How to Buy a Used Carby Contributor
The hot car that was out of your price range just a few years ago may be much more affordable today--preowned. Here's how to buy a used car from a dealership or a private party.
Follow Steps 1 through 3 in How to Buy a New Car. Browse the Kelley Blue Book for used-car pricing (see Resources).
Search car ads from as many sources as possible, including dealer ads in newspapers and private ads in print and online classifieds to find out what's available in your area. Many dealers offer manufacturer-certified preowned cars; they generally charge more, but may offer a limited warranty.
Make a list of the features that you want, along with acceptable mileage limits and condition of the car you're willing to buy.
Set up appointments to see your top choices in person, and bring your most car-savvy friend. Take notes.
Ask for maintenance records and inspect cars closely. Fear rust. Web sites such as Cars.com and AutoWeb have used-car buyer's checklists that can be helpful (see Resources).
Ask the seller questions in order to rule out lemons (see How to Avoid Buying a Lemon). Check the car's history using a service such as Carfax, which can list a car's actual mileage, number of title changes and if it's been wrecked or salvaged (see Resources).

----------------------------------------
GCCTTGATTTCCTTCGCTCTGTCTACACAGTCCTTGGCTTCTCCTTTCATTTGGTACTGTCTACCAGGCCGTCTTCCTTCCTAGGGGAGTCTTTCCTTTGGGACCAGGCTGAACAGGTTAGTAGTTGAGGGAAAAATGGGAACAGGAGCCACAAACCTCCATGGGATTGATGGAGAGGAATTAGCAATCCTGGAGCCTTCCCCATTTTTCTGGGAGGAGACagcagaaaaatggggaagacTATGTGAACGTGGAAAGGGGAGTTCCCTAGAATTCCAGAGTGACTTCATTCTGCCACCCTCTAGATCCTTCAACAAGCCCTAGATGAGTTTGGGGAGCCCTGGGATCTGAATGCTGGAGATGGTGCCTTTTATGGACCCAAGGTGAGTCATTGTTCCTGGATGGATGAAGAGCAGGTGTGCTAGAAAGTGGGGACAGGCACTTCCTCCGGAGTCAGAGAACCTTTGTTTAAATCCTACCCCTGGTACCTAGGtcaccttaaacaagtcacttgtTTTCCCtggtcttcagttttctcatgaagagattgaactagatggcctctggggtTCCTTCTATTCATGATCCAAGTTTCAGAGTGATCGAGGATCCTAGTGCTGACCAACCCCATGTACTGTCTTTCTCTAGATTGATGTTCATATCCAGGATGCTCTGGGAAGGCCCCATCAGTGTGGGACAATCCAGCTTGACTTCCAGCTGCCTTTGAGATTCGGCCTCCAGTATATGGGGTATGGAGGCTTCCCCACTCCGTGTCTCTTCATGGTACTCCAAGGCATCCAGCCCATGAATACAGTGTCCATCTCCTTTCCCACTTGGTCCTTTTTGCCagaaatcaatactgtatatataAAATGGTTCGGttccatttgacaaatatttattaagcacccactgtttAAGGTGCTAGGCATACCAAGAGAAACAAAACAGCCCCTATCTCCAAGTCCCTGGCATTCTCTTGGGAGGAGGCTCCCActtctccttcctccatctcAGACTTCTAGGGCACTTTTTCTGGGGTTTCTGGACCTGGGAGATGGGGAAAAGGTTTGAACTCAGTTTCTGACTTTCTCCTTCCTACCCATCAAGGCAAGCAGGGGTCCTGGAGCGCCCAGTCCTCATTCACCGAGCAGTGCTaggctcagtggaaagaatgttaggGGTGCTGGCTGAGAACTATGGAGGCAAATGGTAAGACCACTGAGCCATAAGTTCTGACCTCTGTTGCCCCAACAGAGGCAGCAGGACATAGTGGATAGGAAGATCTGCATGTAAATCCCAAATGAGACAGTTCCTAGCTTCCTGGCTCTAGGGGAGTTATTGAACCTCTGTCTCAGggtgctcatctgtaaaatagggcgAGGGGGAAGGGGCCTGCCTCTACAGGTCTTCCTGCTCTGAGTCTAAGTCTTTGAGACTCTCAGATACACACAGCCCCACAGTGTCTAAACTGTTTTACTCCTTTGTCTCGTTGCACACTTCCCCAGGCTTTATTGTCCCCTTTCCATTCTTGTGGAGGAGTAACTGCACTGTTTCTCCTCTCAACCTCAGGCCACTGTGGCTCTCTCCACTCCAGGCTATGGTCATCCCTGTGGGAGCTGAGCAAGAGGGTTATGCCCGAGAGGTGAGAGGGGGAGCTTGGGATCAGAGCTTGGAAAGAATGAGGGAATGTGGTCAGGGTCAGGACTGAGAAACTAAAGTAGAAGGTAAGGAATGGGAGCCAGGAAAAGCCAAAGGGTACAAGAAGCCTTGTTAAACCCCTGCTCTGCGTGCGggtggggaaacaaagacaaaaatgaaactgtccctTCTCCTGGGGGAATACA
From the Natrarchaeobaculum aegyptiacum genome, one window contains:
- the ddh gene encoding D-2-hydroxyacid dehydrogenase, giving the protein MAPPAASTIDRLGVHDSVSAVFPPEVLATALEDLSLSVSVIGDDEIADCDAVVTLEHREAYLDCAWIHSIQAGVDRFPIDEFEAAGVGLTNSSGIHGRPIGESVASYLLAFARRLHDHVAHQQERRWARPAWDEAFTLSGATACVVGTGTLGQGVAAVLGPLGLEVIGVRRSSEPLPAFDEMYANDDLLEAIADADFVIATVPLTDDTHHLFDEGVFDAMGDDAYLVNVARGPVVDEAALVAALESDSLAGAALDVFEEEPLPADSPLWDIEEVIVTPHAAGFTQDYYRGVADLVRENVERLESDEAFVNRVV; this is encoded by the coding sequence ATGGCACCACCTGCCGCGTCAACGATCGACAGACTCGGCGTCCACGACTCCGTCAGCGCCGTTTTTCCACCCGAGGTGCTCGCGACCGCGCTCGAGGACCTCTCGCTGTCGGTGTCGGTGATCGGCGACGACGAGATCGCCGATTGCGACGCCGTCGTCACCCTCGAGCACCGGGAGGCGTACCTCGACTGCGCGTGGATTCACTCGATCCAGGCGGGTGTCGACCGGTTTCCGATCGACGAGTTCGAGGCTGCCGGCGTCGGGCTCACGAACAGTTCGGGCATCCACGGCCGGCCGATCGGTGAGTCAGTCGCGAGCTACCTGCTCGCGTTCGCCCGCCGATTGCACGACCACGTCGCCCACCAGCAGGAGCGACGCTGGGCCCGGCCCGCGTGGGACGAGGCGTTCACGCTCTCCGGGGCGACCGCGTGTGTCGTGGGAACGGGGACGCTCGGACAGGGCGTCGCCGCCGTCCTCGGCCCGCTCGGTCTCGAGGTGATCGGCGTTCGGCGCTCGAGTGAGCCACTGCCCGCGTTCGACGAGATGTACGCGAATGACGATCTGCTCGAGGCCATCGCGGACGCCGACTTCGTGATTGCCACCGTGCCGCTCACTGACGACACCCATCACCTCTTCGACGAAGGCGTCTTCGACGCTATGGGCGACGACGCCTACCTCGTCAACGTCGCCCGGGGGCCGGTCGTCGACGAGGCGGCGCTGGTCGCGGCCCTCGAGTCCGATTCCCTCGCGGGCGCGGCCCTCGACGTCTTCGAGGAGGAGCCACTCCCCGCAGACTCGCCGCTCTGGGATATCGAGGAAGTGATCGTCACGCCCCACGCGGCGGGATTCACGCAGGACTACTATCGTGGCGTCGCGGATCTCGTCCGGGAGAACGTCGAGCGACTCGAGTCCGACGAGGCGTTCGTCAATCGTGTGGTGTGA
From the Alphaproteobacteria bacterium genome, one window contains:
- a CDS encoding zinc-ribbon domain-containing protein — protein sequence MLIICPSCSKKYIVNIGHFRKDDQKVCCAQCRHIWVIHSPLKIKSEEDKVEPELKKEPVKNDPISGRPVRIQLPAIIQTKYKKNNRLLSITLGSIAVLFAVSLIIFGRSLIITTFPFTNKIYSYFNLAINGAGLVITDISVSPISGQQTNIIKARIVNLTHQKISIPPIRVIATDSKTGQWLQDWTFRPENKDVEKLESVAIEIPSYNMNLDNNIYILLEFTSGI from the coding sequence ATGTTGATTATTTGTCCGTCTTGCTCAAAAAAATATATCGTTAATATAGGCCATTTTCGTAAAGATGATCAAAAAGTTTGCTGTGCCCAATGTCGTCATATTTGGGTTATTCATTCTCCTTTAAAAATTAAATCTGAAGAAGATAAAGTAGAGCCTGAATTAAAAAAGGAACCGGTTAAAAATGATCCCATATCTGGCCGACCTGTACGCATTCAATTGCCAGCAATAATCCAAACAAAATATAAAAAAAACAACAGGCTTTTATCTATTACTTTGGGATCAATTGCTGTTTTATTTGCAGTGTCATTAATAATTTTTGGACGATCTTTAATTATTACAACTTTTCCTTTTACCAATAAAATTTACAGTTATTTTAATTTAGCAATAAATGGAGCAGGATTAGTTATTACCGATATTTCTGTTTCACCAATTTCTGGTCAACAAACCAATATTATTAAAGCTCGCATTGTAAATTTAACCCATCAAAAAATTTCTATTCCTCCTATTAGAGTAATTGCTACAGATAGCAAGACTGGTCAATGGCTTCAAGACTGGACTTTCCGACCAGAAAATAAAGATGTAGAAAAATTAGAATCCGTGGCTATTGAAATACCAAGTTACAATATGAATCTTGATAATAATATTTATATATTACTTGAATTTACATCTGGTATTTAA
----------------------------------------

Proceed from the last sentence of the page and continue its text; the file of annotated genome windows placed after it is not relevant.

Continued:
Test drive the car. Does it feel good? Take it on the freeway to check for alignment issues. Accelerate from zero to 60 mph (97 kph) to see how punchy it is. Brake sharply and see if the car pulls. Turn everything on at some point and have your friend walk around and see that they're all working: brake lights, headlights, tail lights, hazards, turn signals, dome light, wipers, fluid lights, radio, heater and AC/fan. Test all the doors, windows and the horn. Check that the tires have good tread since new tires can put you out hundreds of dollars (See How to Choose the Right Tires).
When you've found the car you want, take it to your mechanic and have it checked out for about $60.
When you've agreed upon a price with a dealer, you'll get the necessary forms, including a bill of sale and the car title (or pink slip). If you're financing, you won't get the actual title until the car is paid for. Some dealers handle all the paperwork, including tax.
When you've agreed upon a price from a private seller, you may not get a bill of sale, but you can find samples in car-buying books or online at Edmunds (see Resources). Or agree to meet the seller at the DMV to fill out sales forms there.
- check A private-party sale doesn't include sales tax. That's paid to the DMV.
- check Walk away from sellers who try to close the deal too quickly. There's the hard sell and then there's the "unload it before they know what hit 'em" sell.
- check You'll need proof of insurance to register your new car at the DMV, along with the bill of sale and title. States have different time frames that this must happen in and different emissions requirements as well.
- close Check that the vehicle identification number (VIN) on the dashboard matches the VINs printed elsewhere on the car (on the frame under the hood or in the door frame) and the bill of sale. Mismatched VINs could indicate stolen parts or a hot vehicle.
- close If the seller doesn't have the car's title to sign over to you, this means it's not paid off and you need to get the title from the seller's bank. You need a title to register a car.